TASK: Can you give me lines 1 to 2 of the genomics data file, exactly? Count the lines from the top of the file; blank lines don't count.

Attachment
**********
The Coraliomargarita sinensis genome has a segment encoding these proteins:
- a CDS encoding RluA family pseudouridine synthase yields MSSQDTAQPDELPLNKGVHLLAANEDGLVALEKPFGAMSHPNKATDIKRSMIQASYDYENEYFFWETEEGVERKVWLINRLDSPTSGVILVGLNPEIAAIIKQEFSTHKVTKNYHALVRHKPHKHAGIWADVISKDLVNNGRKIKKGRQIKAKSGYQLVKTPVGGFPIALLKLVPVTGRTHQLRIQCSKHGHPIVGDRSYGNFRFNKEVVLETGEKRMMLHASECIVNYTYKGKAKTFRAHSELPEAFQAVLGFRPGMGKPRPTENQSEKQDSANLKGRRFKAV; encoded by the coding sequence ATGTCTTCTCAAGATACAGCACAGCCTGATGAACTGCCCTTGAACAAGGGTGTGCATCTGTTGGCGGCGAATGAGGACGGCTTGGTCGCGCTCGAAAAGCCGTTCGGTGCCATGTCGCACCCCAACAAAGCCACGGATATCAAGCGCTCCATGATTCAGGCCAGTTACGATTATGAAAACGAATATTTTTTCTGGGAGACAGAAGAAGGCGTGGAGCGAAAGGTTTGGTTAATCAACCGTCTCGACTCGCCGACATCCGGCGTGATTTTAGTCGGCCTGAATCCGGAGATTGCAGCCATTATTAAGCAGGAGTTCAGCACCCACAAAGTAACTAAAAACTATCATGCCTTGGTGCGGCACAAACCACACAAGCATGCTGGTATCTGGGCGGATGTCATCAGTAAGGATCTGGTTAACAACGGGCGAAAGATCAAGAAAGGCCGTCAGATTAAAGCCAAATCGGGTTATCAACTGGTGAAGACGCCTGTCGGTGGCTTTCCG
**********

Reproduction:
The Coraliomargarita sinensis genome has a segment encoding these proteins:
- a CDS encoding RluA family pseudouridine synthase yields MSSQDTAQPDELPLNKGVHLLAANEDGLVALEKPFGAMSHPNKATDIKRSMIQASYDYENEYFFWETEEGVERKVWLINRLDSPTSGVILVGLNPEIAAIIKQEFSTHKVTKNYHALVRHKPHKHAGIWADVISKDLVNNGRKIKKGRQIKAKSGYQLVKTPVGGFPIALLKLVPVTGRTHQLRIQCSKHGHPIVGDRSYGNFRFNKEVVLETGEKRMMLHASECIVNYTYKGKAKTFRAHSELPEAFQAVLGFRPGMGKPRPTENQSEKQDSANLKGRRFKAV; encoded by the coding sequence ATGTCTTCTCAAGATACAGCACAGCCTGATGAACTGCCCTTGAACAAGGGTGTGCATCTGTTGGCGGCGAATGAGGACGGCTTGGTCGCGCTCGAAAAGCCGTTCGGTGCCATGTCGCACCCCAACAAAGCCACGGATATCAAGCGCTCCATGATTCAGGCCAGTTACGATTATGAAAACGAATATTTTTTCTGGGAGACAGAAGAAGGCGTGGAGCGAAAGGTTTGGTTAATCAACCGTCTCGACTCGCCGACATCCGGCGTGATTTTAGTCGGCCTGAATCCGGAGATTGCAGCCATTATTAAGCAGGAGTTCAGCACCCACAAAGTAACTAAAAACTATCATGCCTTGGTGCGGCACAAACCACACAAGCATGCTGGTATCTGGGCGGATGTCATCAGTAAGGATCTGGTTAACAACGGGCGAAAGATCAAGAAAGGCCGTCAGATTAAAGCCAAATCGGGTTATCAACTGGTGAAGACGCCTGTCGGTGGCTTTCCG